Good for: colds, flu, infections, arthritis, gastric ulcers, sexually transmitted diseases and lowering blood cholesterol. May have anti-cancer properties.

Taking the supplement: One cup of the tea a day as a preventive, two cups to fight a virus. Also available as tablets or liquid. Do not take during pregnancy.

7. Co-enzyme Q10

This vitamin-like substance is needed to release energy from cells for use in all body activities. We make our own CoQ10, but production declines with age. People with heart disease often lack CoQ10, which is why in countries such as Japan and Italy it is often recommended for people with congestive heart failure.

Good for: energy levels, memory, circulation, heart function, blood pressure, gum disease and the immune system. Also a potent antioxidant.

Taking the supplement: Between 50-300mg a day.

8. Kava kava

Kava root is a member of the pepper family from the South Pacific. Clinical trials have shown that its main constituents, kava lactones, have a sedative action, comparable in effectiveness to benzodiazapines such as valium, but without the hangover effect.

Good for: insomnia, stress, jetlag, anxiety and depression and to improve well-being during the menopause. As a muscle relaxant it can benefit muscular spasms, tension and tension headaches.

Taking the supplement: Take according to directions, only for as long as you need to get the symptoms under control. Alternatively, take it for five days a week or three weeks a month. Kava taken with 500mg magnesium is more effective than taking the herb alone.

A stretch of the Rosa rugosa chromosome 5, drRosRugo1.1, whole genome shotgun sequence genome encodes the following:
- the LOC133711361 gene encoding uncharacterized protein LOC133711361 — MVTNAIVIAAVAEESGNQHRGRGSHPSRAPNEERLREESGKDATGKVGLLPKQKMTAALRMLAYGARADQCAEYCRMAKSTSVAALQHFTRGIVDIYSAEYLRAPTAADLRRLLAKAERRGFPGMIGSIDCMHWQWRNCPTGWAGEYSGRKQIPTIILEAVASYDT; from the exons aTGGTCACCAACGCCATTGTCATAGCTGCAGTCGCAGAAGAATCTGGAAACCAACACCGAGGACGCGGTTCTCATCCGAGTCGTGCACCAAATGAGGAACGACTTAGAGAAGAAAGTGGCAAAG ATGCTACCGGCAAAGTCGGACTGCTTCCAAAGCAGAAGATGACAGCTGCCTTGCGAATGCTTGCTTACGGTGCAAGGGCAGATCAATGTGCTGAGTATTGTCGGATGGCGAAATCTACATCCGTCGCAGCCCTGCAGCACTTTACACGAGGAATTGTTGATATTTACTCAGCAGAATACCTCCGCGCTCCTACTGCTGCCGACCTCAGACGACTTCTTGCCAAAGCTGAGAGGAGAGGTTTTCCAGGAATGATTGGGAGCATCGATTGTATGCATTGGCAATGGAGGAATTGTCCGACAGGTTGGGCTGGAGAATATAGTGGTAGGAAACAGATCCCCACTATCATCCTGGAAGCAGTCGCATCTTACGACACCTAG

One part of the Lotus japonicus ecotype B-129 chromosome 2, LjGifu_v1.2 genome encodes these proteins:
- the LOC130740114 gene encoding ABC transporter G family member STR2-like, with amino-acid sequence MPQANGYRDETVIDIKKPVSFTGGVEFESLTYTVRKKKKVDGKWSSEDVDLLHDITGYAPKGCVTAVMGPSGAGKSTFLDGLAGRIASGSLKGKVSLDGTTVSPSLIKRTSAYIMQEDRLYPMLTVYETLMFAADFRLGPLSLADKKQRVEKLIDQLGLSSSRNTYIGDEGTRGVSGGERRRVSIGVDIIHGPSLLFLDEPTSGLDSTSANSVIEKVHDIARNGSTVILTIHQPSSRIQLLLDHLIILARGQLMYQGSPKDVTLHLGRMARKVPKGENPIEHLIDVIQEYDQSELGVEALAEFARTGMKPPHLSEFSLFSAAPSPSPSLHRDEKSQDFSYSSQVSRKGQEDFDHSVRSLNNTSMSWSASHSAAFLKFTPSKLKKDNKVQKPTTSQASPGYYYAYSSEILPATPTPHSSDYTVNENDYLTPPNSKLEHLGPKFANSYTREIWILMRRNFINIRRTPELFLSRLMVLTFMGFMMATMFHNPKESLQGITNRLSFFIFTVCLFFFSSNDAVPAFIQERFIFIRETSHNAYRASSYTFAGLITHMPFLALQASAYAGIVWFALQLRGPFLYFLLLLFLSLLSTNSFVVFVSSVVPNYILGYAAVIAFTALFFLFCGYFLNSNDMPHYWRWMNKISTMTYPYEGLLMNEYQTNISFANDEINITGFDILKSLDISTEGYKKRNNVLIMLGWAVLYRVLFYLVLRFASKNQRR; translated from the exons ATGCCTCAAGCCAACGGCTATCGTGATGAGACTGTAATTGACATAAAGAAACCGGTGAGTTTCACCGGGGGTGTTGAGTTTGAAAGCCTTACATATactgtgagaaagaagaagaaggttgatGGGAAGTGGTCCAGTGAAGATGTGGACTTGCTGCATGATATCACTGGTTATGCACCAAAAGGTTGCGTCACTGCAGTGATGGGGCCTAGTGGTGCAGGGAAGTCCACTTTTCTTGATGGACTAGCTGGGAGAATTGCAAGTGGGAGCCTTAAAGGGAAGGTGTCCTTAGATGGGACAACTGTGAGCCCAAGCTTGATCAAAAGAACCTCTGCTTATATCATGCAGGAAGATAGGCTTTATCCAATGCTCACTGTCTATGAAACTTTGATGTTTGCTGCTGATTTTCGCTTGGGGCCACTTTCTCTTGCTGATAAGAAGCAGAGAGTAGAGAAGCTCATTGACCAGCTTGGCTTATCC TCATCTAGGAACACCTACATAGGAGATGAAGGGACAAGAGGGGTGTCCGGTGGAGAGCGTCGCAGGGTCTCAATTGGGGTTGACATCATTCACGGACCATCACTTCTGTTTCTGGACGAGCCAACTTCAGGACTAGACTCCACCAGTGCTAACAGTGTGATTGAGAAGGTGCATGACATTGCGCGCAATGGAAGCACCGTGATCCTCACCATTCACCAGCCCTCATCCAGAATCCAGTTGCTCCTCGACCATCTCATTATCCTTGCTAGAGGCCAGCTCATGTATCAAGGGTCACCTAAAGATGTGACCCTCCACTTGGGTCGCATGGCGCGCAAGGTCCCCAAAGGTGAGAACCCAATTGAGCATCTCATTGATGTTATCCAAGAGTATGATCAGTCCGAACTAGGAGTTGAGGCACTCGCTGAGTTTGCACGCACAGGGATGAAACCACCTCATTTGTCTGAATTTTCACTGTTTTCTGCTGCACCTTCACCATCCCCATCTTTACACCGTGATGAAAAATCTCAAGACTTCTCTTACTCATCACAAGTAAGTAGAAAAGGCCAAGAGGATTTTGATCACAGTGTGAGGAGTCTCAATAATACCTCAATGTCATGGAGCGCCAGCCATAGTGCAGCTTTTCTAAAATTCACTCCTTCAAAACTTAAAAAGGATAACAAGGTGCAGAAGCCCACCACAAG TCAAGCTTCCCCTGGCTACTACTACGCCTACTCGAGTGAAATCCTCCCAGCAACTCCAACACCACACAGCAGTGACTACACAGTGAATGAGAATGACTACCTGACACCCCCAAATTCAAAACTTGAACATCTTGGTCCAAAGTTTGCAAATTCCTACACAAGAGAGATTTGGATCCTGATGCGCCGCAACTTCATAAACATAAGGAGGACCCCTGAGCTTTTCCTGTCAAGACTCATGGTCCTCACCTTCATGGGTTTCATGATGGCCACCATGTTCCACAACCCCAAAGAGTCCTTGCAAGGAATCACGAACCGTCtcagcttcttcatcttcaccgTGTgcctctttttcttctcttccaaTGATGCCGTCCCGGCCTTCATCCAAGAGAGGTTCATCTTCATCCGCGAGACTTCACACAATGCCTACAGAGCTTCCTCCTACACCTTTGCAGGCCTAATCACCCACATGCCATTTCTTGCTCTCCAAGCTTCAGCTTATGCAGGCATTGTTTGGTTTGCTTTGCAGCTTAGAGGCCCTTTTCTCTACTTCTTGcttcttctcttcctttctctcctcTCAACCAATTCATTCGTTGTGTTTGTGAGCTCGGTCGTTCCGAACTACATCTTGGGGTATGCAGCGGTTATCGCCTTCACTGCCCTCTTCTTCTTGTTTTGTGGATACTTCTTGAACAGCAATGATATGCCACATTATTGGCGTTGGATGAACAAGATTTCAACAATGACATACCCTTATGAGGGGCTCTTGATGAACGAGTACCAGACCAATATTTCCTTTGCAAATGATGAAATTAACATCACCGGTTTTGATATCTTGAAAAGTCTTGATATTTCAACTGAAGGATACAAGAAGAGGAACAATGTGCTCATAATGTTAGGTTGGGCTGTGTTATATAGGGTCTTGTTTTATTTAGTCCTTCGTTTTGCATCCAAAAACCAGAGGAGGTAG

9. Spirulina

Nutritionist Jeanette Ewin PhD, author of The Foods we Need to Eat (Thorsons, '8.99) believes that certified organic spirulina, 'may be one of the most valuable foods in the 21st century because it contains most of the nutrients we need in a balance that helps us grow and heal and it's low in calories.'

Good for: all-round health, yeast infections, skin and hair quality, inflammation, energy levels, detoxification. Grodenski State Medical University in Russia used spirulina to detoxify children exposed to high levels of radiation. Children given five grams a day suffered less radiation sickness and fewer allergies. The US National Cancer Institute suggests it holds promise for the treatment of HIV and Aids.

Taking the supplement: Mix the powder into fresh juice in the morning. There are no toxic doses.

10. Ginkgo biloba

One of the most heavily researched plants in the world, this super antioxidant appears to delay or inhibit the ageing process. Researchers at the University of Limburg in the Netherlands reported in the Lancet in 1992 that ginkgo was as effective as a widely prescribed pharmaceutical treatment for cerebral insufficiency (reduced circulation in the brain that can lead to dementia).

Good for: improving memory, preventing, slowing the effects of senile dementia, regulating or preventing circulatory problems such as angina, stroke, thrombosis, some cases of impotence and chronic headaches. May also reduce dizziness, tinnitus, depression, vision problems.

Taking the supplement: The recommended dose is 60-120mg a day of a product that contains 24 per cent standardized extract.


Posted by lorraine heron on Tue, Jan 4th, 2011
isn't kava kava banned in the uk, i used to use it every winter but i can't get it , i have to use rhodolia , the russian equivalent